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Meso- and micropore characteristics of coal lithotypes: Implications for CO2 adsorption

Energy and Fuels

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, , and
DOI: 10.1021/ef800544g

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Abstract

Lithotypes (vitrain, clarain, and fusain) of high volatile bituminous Pennsylvanian coals (Ro of 0.56-0.62%) from Indiana (the Illinois Basin) have been studied with regard to meso- and micropore characteristics using low-pressure nitrogen and carbon dioxide adsorption techniques, respectively. High-pressure CO2 adsorption isotherms were obtained from lithotypes of the Lower Block Coal Member (the Brazil Formation) and the Springfield Coal Member (the Petersburg Formation), and after evacuation of CO2, the lithotypes were re-analyzed for meso- and micropore characteristics to investigate changes related to high-pressure CO2 adsorption. Coal lithotypes have differing Brunauer-Emmett-Teller (BET) surface areas and mesopore volumes, with significantly lower values in fusains than in vitrains or clarains. Fusains have very limited pore volume in the pore size width of 4-10 nm, and the volume, increases with an increase in pore size, in contrast to vitrain, for which a 4-10 nm range is the dominant pore'Wlidth. For clarain, both pores of 4-10 nm and pores larger than 20 nm contribute substantially to the mesoporosity. Micropore surface areas are the smallest for fusain (from 72.8 to 98.2 m2/g), largest for vitrain (from 125.0 to,158.4 m2 /g), and intermediate for clarain (from 110.5 to 124.4 m2/g). Similar relationships are noted for micropore volumes, and the lower values of these parameters in fusains are related to smaller volumes of all incremental micropore sizes. In the Springfield and the Lower Block Coal Members, among lithotypes studied, fusain has the lowest adsorption capacity. For the Lower Block, vitrain has significantly higher adsorption capacity than fusain and clarain, whereas for the Springfield, vitrain and clarain have comparable but still significantly higher adsorption capacities than fusain. The Lower Block vitrain and fusain have much higher adsorption capacities than those in the Springfield, whereas the clarains of the two coals are comparable. After exposure of coal to CO2 at high pressure, vitrains experienced the largest porosity changes among all lithotypes studied. These changes are dominantly manifested in the mesoporosity (decrease in mesopore volume) range; whereas little to no change occurred in the micropore size range. In other lithotypes (clarains, the dominant lithology in the coals studied, and sporadic fusains), the changes were minimal. ?? 2008 American Chemical Society.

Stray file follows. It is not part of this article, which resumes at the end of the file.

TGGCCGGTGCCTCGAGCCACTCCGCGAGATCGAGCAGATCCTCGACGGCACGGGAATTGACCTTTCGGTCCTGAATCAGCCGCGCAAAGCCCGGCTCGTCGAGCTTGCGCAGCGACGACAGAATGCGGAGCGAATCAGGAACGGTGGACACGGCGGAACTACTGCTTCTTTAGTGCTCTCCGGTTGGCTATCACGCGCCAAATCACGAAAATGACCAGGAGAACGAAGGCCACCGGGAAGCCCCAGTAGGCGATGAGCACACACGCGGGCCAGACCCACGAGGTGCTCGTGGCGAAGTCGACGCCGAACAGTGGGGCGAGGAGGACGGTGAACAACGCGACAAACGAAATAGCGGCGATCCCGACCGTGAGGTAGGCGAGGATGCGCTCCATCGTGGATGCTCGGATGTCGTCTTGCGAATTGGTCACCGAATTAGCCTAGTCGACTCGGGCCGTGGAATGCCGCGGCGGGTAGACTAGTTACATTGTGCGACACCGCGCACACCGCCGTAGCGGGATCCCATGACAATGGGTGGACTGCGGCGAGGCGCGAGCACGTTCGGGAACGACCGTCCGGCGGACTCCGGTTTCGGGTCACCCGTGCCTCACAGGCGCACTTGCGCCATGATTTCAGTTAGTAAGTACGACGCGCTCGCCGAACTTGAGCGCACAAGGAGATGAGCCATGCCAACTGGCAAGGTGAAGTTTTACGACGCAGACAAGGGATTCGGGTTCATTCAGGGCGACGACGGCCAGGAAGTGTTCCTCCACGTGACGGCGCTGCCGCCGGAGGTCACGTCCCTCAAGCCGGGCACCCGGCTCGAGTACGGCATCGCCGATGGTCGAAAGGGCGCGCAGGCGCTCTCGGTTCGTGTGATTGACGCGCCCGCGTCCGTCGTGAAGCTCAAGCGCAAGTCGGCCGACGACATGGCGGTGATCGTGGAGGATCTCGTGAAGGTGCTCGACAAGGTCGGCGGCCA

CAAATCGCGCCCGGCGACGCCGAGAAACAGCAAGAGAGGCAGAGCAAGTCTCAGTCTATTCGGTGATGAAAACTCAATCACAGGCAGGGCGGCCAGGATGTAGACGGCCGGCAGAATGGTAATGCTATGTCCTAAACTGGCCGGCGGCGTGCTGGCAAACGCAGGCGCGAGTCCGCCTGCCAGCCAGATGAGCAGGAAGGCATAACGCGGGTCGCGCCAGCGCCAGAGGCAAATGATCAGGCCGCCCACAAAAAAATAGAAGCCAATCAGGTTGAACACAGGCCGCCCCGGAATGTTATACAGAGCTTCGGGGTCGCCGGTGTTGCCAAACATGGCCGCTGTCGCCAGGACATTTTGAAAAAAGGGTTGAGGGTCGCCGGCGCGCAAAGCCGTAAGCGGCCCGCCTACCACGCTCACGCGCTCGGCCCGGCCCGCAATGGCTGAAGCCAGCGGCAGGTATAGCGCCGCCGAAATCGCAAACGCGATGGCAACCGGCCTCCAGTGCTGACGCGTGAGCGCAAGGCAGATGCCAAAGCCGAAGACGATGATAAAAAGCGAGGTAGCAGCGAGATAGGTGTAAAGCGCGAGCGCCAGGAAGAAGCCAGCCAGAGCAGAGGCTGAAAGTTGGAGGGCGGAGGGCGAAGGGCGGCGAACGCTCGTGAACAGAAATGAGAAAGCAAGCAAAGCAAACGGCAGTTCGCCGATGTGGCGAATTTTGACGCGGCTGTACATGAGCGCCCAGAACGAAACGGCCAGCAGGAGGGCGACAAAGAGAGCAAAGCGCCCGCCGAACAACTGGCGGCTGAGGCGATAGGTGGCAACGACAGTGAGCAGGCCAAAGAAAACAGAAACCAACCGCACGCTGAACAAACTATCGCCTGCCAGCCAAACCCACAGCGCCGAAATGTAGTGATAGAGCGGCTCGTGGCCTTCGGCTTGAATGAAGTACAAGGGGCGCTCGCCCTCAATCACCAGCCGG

Additional Publication Details

Publication type:
Article
Publication Subtype:
Journal Article
Title:
Meso- and micropore characteristics of coal lithotypes: Implications for CO2 adsorption
Series title:
Energy and Fuels
DOI:
10.1021/ef800544g
Volume
22
Issue:
6
Year Published:
2008
Language:
English
Larger Work Type:
Article
Larger Work Subtype:
Journal Article
Larger Work Title:
Energy and Fuels
First page:
4049
Last page:
4061
Number of Pages:
13